The ants in your lovely pictures are associated with two types of sap-feeding insects, scale insects (round and featureless, Hemiptera: Coccidae) and planthoppers (colorful and cicada-like, Hemiptera: Fulgoroidea). Both of these animals excrete excess sugar and water from their plant sap diet in the form of honeydew (melaza in Spanish). Like many ants, C. rufipes is fond of sugar, and lingers around the honeydew "factory" to gather this waste product as it is produced by the sap-feeding bugs. you could say that one insect's garbage is another insect's treasure! The honeydew bugs in this relationship are sometimes referred to as ant-cattle. The ants also defend the bugs from parasites, predators, and competing ants.

This ant is known to make a nest of cut grass, a picture of which can be seen at the link in the next paragraph. Out in the savanna, this ant may nest in low, wet areas, and its nests may be suspended among grass stalks above the saturated ground, looking something like birds' nests. As your second picture shows, the ants also use bits of grass to build structures covering their "cattle", an additional way to shelter them from enemies. Partly chewed and glued-together plant fibers used by ants for construction are referred to as carton.

Here's a post about C. rufipes at one of our favorite blogs: https://myrmecos.net/2012/06/13/answer-to-the-monday-night-mystery-camponotus-rufipes/. Another post at the myrmecos blog lists this ant as the 48th most published ant species (among over 12,000 species to choose from). Your intention to publish these photos in an outdoor magazine will make them just a little bit more well-published.

James C. Trager & the AskAnt Team

Thanks for your question, Nathalie!

It is true that ants are proportionately much stronger than we are. I don't think any human could dangle from the ceiling with 100 times his or her body weight, like the weaver ant Oecophylla pictured here. There are many adaptations that are working together to allow ants to perform impressive feats like these: hairs on their feet that can stick to very smooth surfaces, large muscles in their heads to close their jaws, and light lean bodies. Most worker ants don't have functional reproductive systems, so their strength-to-weight ratios are higher than many other insects that are weighed down with the burden of perpetuating their genes.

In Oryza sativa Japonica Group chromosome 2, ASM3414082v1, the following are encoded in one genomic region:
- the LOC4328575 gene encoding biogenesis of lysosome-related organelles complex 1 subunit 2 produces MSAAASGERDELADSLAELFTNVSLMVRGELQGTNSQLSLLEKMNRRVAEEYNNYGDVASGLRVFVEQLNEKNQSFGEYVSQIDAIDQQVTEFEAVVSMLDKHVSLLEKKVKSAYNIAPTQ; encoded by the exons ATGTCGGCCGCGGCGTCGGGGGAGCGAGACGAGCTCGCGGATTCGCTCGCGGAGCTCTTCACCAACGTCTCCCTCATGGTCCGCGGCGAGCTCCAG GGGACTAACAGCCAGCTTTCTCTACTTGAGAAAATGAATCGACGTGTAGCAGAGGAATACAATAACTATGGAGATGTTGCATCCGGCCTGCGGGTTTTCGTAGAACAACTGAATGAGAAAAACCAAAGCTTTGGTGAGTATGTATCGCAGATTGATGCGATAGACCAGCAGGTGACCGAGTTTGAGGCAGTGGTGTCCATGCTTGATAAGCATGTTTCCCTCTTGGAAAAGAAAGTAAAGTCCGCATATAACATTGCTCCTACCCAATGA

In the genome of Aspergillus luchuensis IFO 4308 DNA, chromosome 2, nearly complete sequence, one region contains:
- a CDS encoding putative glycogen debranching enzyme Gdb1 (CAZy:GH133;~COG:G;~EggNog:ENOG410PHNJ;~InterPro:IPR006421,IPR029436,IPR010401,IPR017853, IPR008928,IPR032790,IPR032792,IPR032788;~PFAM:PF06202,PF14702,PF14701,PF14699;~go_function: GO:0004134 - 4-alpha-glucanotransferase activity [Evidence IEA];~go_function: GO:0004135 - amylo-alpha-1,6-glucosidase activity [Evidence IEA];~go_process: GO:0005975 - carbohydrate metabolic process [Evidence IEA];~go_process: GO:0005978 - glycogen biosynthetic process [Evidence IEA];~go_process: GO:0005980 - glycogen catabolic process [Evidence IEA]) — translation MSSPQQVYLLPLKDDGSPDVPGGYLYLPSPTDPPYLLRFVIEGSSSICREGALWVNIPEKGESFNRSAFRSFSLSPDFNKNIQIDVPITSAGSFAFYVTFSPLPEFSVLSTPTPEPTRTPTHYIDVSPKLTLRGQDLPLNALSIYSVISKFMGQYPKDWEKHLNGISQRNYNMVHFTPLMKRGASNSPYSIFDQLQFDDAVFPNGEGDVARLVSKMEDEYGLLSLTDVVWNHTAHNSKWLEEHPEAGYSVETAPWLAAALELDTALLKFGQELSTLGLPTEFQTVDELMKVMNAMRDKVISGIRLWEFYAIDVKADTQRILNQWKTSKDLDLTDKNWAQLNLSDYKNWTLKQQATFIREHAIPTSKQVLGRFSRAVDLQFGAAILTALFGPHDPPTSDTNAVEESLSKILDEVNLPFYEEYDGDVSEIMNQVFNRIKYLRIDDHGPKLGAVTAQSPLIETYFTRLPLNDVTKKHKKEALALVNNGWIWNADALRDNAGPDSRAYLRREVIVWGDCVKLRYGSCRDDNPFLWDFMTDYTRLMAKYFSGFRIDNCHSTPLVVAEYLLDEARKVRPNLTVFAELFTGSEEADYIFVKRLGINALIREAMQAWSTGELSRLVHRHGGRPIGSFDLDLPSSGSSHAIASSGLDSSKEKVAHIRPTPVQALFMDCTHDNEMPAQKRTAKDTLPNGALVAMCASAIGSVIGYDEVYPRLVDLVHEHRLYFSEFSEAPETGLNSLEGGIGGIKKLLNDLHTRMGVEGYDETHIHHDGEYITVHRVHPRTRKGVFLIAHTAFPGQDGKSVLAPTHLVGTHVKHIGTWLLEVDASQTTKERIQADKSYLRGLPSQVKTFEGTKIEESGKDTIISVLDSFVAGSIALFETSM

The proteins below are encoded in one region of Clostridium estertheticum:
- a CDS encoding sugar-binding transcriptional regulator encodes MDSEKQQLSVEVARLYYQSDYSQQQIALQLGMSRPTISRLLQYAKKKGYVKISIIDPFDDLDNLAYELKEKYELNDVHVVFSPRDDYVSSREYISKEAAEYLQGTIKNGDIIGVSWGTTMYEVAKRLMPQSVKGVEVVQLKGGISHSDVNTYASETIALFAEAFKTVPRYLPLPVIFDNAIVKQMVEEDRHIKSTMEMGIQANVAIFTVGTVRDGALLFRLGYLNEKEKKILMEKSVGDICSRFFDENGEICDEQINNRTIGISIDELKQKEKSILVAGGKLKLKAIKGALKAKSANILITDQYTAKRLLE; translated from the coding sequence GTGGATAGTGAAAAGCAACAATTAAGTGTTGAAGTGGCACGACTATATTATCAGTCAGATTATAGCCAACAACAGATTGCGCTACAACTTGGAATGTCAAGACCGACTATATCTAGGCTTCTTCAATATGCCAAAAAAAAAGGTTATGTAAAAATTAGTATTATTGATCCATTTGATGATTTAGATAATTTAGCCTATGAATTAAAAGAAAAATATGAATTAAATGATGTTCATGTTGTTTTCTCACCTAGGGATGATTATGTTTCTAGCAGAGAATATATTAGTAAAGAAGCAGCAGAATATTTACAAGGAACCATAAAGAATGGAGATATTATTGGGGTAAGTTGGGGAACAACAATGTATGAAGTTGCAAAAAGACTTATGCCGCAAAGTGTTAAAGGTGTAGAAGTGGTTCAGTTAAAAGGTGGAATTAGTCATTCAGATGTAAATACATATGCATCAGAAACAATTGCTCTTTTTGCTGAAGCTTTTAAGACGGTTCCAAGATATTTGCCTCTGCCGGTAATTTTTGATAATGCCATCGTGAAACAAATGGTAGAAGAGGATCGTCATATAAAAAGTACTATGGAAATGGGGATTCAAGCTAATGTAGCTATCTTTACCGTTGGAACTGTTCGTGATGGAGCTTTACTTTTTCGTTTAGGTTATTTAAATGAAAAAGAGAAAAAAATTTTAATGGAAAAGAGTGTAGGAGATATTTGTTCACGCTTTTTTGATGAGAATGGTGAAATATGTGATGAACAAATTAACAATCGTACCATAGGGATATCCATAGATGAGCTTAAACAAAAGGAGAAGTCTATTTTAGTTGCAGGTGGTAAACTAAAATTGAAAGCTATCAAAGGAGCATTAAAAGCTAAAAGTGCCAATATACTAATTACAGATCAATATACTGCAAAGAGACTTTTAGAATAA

However, comparing the proportional strength of even the strongest humans to an ant is unfair. Even lions, tigers, and bears (oh my!) can't lift more than 10 times their own body weight, as many insects can. Some of the physics behind this is explained here. The strength of ants is "super," but it is not super-natural. It all makes sense once you know a little more about physics.

Briefly, smaller organisms will always have bigger strength-to-weight ratios, because it's the surface area of the muscle cross section that determines strength, but the volume of the animal that (all else being equal) determines mass.

Less briefly: imagine three perfect cubes, each of a different length: 2cm, 5cm, and 10cm. The 2cm cube has a cross-sectional area of 2x2=4cm^2 and a volume of 2x2x2=8cm^3. The 5cm cube has a cross-sectional area of 5x5=25, and volume of 5x5x5=125, and the 10cm cube has cross-sectional area of 10x10=100 and 10x10x10=1000. If these cubes were animals (admittedly, very strange ones), the 2cm cube could have a strength-to-weight ratio that was proportional to 4/8, while the 5cm animal's strength to weight ratio would be 25/125 = 1/5, and the largest, 10cm cube-animal would have a strength-to-weight ratio of 10/1000 = 1/100. Of course, this is an oversimplification, but I hope this helps clarify why all of the proportionately strongest animals are very small.

Although this is an ant blog, I feel it is only fair to point out that ants are not the strongest insect, even proportionately to their body weight. The prize goes to a dung beetle, which can drag more than 1000 times its body weight. These beetles are larger than any ant, which makes their strength-to-weight ratio even more impressive.

The feat of strength in which ants have beetles beat is how rapidly some of them can close their jaws. Ants of the genus Odontomachus can close their jaws at speeds of up to 230 km/hr (143mph), generating a force that is 500 times their body mass. Not only are these forces very effective at subduing prey and smaller enemies, some of them can use their jaws to launch themselves into the air. This youtube video is completely worth checking out if you like wathching slow-motion ants flail through the air. For a more dignified synopsis, one of the original articles on Odontomachus jaws is here.

I hope this helps!
Jesse Czekanski-Moir & the AntAsk Team